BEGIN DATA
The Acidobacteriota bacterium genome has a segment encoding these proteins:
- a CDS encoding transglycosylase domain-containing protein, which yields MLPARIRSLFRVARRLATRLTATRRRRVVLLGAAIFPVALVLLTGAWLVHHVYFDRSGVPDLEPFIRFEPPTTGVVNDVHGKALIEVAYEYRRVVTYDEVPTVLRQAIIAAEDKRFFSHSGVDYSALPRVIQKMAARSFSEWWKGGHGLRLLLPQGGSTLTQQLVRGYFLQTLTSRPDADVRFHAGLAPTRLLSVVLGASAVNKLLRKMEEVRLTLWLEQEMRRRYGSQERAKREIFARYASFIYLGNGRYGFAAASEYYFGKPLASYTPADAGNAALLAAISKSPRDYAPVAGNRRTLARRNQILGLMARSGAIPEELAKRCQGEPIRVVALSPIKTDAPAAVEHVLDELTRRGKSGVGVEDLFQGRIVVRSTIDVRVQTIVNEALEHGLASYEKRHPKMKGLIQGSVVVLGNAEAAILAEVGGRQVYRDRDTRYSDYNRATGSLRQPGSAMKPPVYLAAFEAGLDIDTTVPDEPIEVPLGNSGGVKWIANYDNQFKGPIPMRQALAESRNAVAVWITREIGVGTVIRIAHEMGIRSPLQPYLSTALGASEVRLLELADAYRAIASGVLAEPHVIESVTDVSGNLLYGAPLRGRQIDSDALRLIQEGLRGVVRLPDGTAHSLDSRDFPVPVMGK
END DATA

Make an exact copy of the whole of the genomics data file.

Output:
The Acidobacteriota bacterium genome has a segment encoding these proteins:
- a CDS encoding transglycosylase domain-containing protein, which yields MLPARIRSLFRVARRLATRLTATRRRRVVLLGAAIFPVALVLLTGAWLVHHVYFDRSGVPDLEPFIRFEPPTTGVVNDVHGKALIEVAYEYRRVVTYDEVPTVLRQAIIAAEDKRFFSHSGVDYSALPRVIQKMAARSFSEWWKGGHGLRLLLPQGGSTLTQQLVRGYFLQTLTSRPDADVRFHAGLAPTRLLSVVLGASAVNKLLRKMEEVRLTLWLEQEMRRRYGSQERAKREIFARYASFIYLGNGRYGFAAASEYYFGKPLASYTPADAGNAALLAAISKSPRDYAPVAGNRRTLARRNQILGLMARSGAIPEELAKRCQGEPIRVVALSPIKTDAPAAVEHVLDELTRRGKSGVGVEDLFQGRIVVRSTIDVRVQTIVNEALEHGLASYEKRHPKMKGLIQGSVVVLGNAEAAILAEVGGRQVYRDRDTRYSDYNRATGSLRQPGSAMKPPVYLAAFEAGLDIDTTVPDEPIEVPLGNSGGVKWIANYDNQFKGPIPMRQALAESRNAVAVWITREIGVGTVIRIAHEMGIRSPLQPYLSTALGASEVRLLELADAYRAIASGVLAEPHVIESVTDVSGNLLYGAPLRGRQIDSDALRLIQEGLRGVVRLPDGTAHSLDSRDFPVPVMGK